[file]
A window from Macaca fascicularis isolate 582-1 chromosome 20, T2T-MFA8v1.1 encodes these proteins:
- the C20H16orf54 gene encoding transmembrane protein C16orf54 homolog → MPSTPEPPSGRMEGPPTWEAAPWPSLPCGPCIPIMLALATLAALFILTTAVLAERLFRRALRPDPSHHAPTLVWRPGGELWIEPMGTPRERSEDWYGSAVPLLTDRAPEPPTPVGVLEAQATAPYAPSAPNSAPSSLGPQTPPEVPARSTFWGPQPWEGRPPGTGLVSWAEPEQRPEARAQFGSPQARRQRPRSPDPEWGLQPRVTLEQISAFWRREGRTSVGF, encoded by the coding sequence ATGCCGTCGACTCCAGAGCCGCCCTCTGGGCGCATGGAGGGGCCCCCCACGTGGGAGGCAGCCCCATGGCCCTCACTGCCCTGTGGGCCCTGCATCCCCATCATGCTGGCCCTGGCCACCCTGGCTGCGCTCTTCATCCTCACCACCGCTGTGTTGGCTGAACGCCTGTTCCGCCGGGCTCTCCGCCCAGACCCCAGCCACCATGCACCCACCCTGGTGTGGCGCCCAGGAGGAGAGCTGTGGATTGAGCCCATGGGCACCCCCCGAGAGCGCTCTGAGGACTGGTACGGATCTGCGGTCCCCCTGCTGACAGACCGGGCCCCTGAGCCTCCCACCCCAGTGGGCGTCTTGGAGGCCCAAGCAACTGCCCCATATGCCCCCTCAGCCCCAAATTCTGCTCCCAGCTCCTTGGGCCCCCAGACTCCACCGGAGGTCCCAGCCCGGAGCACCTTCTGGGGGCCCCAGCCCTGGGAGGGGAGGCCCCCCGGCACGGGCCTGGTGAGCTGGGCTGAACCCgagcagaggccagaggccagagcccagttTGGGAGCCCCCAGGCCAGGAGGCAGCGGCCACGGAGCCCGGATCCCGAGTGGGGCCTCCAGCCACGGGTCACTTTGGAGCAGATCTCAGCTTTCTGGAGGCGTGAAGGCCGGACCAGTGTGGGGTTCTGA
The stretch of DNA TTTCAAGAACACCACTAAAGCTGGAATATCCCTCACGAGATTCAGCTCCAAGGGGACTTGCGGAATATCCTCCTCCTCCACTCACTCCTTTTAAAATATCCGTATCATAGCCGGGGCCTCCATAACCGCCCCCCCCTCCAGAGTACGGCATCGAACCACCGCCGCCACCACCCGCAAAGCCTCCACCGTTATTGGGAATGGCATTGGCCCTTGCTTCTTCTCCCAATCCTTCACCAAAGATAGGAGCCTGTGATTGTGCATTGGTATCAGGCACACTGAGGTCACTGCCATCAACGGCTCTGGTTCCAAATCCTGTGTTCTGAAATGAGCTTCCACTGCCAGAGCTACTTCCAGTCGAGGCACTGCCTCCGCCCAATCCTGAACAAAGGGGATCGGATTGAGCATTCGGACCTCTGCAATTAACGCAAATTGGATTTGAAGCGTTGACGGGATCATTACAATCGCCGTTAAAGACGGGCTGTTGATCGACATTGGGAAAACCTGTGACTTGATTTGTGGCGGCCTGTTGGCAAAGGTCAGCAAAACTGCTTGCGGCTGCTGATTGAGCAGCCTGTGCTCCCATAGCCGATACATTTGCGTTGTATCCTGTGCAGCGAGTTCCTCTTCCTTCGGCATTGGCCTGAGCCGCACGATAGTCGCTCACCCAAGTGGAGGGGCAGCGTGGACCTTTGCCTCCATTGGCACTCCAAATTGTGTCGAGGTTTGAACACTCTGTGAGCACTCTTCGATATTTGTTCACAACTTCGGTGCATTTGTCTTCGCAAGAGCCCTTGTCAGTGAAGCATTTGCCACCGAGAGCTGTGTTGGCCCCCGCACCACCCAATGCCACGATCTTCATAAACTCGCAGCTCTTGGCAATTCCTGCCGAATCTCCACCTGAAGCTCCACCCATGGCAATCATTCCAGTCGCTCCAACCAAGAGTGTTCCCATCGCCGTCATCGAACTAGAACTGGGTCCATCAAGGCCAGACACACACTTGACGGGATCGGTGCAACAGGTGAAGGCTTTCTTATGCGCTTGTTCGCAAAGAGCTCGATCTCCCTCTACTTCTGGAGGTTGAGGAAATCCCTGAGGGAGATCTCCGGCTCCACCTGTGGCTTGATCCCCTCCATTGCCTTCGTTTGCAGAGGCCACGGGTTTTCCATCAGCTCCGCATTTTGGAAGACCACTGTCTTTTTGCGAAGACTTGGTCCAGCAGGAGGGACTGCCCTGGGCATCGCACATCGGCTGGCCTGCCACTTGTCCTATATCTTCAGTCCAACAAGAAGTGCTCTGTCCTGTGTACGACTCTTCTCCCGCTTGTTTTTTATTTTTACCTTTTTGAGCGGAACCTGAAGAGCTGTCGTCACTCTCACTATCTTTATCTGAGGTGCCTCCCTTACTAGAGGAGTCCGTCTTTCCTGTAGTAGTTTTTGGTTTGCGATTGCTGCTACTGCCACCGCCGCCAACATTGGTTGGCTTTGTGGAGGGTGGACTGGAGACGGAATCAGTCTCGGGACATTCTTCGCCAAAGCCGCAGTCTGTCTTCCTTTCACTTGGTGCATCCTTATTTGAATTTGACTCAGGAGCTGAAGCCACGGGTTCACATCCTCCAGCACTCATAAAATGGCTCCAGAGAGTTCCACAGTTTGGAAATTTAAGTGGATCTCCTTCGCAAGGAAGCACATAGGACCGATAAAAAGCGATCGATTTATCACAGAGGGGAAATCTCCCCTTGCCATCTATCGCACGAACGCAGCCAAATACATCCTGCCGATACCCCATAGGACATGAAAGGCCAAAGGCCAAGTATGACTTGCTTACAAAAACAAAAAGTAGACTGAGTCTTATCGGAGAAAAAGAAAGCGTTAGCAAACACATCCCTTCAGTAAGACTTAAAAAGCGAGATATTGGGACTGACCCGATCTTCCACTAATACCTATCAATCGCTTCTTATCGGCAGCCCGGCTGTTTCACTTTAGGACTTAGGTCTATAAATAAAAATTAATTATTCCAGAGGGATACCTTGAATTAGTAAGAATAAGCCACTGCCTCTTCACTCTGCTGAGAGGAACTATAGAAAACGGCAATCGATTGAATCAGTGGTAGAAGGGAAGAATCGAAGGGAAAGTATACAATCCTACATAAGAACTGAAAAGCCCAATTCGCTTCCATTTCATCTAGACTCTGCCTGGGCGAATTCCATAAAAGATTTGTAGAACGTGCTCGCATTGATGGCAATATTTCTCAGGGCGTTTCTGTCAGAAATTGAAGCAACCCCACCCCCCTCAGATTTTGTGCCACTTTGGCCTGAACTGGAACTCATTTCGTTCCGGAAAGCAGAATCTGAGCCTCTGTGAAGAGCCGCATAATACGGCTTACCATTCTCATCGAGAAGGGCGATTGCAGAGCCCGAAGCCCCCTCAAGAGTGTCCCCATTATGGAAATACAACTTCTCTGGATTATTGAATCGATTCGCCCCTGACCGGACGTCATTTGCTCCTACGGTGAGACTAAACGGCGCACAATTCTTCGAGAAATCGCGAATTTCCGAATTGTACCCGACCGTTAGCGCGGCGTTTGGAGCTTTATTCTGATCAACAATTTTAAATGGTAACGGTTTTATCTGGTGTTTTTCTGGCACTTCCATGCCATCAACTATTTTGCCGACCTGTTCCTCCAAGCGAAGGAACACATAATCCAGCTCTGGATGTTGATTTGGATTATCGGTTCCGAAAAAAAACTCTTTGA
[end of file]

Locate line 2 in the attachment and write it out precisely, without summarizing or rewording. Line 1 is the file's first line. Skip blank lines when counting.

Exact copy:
- the C20H16orf54 gene encoding transmembrane protein C16orf54 homolog → MPSTPEPPSGRMEGPPTWEAAPWPSLPCGPCIPIMLALATLAALFILTTAVLAERLFRRALRPDPSHHAPTLVWRPGGELWIEPMGTPRERSEDWYGSAVPLLTDRAPEPPTPVGVLEAQATAPYAPSAPNSAPSSLGPQTPPEVPARSTFWGPQPWEGRPPGTGLVSWAEPEQRPEARAQFGSPQARRQRPRSPDPEWGLQPRVTLEQISAFWRREGRTSVGF, encoded by the coding sequence ATGCCGTCGACTCCAGAGCCGCCCTCTGGGCGCATGGAGGGGCCCCCCACGTGGGAGGCAGCCCCATGGCCCTCACTGCCCTGTGGGCCCTGCATCCCCATCATGCTGGCCCTGGCCACCCTGGCTGCGCTCTTCATCCTCACCACCGCTGTGTTGGCTGAACGCCTGTTCCGCCGGGCTCTCCGCCCAGACCCCAGCCACCATGCACCCACCCTGGTGTGGCGCCCAGGAGGAGAGCTGTGGATTGAGCCCATGGGCACCCCCCGAGAGCGCTCTGAGGACTGGTACGGATCTGCGGTCCCCCTGCTGACAGACCGGGCCCCTGAGCCTCCCACCCCAGTGGGCGTCTTGGAGGCCCAAGCAACTGCCCCATATGCCCCCTCAGCCCCAAATTCTGCTCCCAGCTCCTTGGGCCCCCAGACTCCACCGGAGGTCCCAGCCCGGAGCACCTTCTGGGGGCCCCAGCCCTGGGAGGGGAGGCCCCCCGGCACGGGCCTGGTGAGCTGGGCTGAACCCgagcagaggccagaggccagagcccagttTGGGAGCCCCCAGGCCAGGAGGCAGCGGCCACGGAGCCCGGATCCCGAGTGGGGCCTCCAGCCACGGGTCACTTTGGAGCAGATCTCAGCTTTCTGGAGGCGTGAAGGCCGGACCAGTGTGGGGTTCTGA